As researchers, a fundamental part of what we do is dissemination. How useful can our research really be if we don’t tell people about it? What is the point of plumbing the depths of our topic if we never share our findings with others? While there are many ways in which we can share our research with colleagues and the wider public, perhaps the most important way is to publish. Indeed, publication has long been a key expectation of academics. Our CVs include lists of publications; our biographical statements list our books; our careers depend on articles and monographs; and every academic has their story of their first publication.
My own story involves an accident. In my final year of my PhD I was very aware that I would soon need to start publishing, though my particular programme did not allow publication of any part of the thesis until after the viva. It was recommended that I look instead to publishing a book review as a gentle introduction to the world of publishing. Blissfully ignorant of how such things worked, I simply chose a new book that I wanted to read and phoned up the publisher to ask for a review copy. The publishers, unaware that I had no agreement with a journal – an no idea that such an arrangement was necessary – quite happily posted me a copy of the book, which I began reading post-haste.
Upon finishing reading the last page, I wrote up a review, and merrily sent it off to what I knew to be the best journal in my field, only to be told that one has to be asked to review a book. The editor, being kind – and probably slightly amused – agreed to put the review in the newsletter of an international centre for the study of urban history, and soon I received a copy of my review in the post. In a round-about way, I’d made it into print. More importantly, I’d learned a lesson about publishing book reviews.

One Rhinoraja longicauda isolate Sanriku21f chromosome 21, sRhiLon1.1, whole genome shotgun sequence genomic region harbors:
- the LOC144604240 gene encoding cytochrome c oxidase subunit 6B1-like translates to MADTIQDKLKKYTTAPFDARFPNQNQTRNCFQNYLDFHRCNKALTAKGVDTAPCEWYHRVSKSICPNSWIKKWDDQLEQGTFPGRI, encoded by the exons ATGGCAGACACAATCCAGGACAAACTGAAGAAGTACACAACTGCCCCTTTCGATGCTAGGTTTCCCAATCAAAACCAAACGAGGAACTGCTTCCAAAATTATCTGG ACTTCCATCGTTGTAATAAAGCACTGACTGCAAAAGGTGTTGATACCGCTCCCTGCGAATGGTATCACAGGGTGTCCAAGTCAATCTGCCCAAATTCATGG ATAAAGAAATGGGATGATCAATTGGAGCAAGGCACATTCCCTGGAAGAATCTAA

While I soon followed up with a proper journal article, my first foray into the world of publishing was slightly less than victorious. But I learned from the mistake. Fifteen years and three books later, it occurred to me that planning an event aimed at helping postgraduate students to understand academic publishing would be a useful addition to their training. Fortunately, the Institute for Academic Development offered the perfect platform for such an event.
As part of the ‘WriteFest 2019’ programme, we included an event specifically for postgraduate students to help them understand the processes and pitfalls of getting their work published. As this was really a pilot to help us think through how such events should work for all the schools in the University, we limited the scope of this initial project to a single, broad area – the past. The event focussed on postgrads in subjects related to history, classics and archaeology, with an emphasis on the School of History, Classics and Archaeology (SHCA). I’d given a single lecture on this topic before, as part of a postgraduate course on the online MSc programme in history at Edinburgh, so some of the shape of the event had already been worked out, but I also wanted to avoid simply telling the students about my own personal experience. We therefore sought out colleagues from SHCA with experience of being editors for monograph series and academic journals to participate in a panel discussion about just what it is that publishers are looking for.